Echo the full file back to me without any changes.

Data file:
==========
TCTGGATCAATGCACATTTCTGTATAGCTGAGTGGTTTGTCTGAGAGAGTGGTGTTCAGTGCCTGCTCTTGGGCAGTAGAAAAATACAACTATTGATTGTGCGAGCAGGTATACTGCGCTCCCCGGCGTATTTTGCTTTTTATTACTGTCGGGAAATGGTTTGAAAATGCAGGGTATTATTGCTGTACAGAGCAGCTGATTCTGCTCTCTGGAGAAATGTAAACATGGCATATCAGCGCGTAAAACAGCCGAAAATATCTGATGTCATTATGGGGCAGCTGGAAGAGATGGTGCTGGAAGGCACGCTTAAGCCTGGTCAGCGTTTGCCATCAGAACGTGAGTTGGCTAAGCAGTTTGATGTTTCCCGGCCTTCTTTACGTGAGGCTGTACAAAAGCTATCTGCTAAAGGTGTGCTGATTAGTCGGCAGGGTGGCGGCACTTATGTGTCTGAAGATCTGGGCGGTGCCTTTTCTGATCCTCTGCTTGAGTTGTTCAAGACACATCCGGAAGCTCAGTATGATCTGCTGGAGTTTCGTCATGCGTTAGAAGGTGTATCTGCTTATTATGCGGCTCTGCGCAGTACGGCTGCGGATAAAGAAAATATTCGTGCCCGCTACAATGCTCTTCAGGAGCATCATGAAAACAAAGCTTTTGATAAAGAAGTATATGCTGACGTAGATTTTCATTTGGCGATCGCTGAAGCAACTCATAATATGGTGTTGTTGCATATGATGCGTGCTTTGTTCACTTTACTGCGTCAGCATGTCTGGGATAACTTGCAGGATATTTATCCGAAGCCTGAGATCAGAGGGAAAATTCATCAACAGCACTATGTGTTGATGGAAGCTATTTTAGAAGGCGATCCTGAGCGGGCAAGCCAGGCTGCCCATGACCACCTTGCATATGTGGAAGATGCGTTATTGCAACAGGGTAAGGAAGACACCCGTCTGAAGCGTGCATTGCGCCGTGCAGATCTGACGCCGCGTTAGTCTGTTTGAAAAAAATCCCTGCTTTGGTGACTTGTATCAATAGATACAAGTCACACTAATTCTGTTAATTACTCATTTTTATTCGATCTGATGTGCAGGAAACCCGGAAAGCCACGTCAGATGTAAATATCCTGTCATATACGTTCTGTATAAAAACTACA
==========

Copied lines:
TCTGGATCAATGCACATTTCTGTATAGCTGAGTGGTTTGTCTGAGAGAGTGGTGTTCAGTGCCTGCTCTTGGGCAGTAGAAAAATACAACTATTGATTGTGCGAGCAGGTATACTGCGCTCCCCGGCGTATTTTGCTTTTTATTACTGTCGGGAAATGGTTTGAAAATGCAGGGTATTATTGCTGTACAGAGCAGCTGATTCTGCTCTCTGGAGAAATGTAAACATGGCATATCAGCGCGTAAAACAGCCGAAAATATCTGATGTCATTATGGGGCAGCTGGAAGAGATGGTGCTGGAAGGCACGCTTAAGCCTGGTCAGCGTTTGCCATCAGAACGTGAGTTGGCTAAGCAGTTTGATGTTTCCCGGCCTTCTTTACGTGAGGCTGTACAAAAGCTATCTGCTAAAGGTGTGCTGATTAGTCGGCAGGGTGGCGGCACTTATGTGTCTGAAGATCTGGGCGGTGCCTTTTCTGATCCTCTGCTTGAGTTGTTCAAGACACATCCGGAAGCTCAGTATGATCTGCTGGAGTTTCGTCATGCGTTAGAAGGTGTATCTGCTTATTATGCGGCTCTGCGCAGTACGGCTGCGGATAAAGAAAATATTCGTGCCCGCTACAATGCTCTTCAGGAGCATCATGAAAACAAAGCTTTTGATAAAGAAGTATATGCTGACGTAGATTTTCATTTGGCGATCGCTGAAGCAACTCATAATATGGTGTTGTTGCATATGATGCGTGCTTTGTTCACTTTACTGCGTCAGCATGTCTGGGATAACTTGCAGGATATTTATCCGAAGCCTGAGATCAGAGGGAAAATTCATCAACAGCACTATGTGTTGATGGAAGCTATTTTAGAAGGCGATCCTGAGCGGGCAAGCCAGGCTGCCCATGACCACCTTGCATATGTGGAAGATGCGTTATTGCAACAGGGTAAGGAAGACACCCGTCTGAAGCGTGCATTGCGCCGTGCAGATCTGACGCCGCGTTAGTCTGTTTGAAAAAAATCCCTGCTTTGGTGACTTGTATCAATAGATACAAGTCACACTAATTCTGTTAATTACTCATTTTTATTCGATCTGATGTGCAGGAAACCCGGAAAGCCACGTCAGATGTAAATATCCTGTCATATACGTTCTGTATAAAAACTACA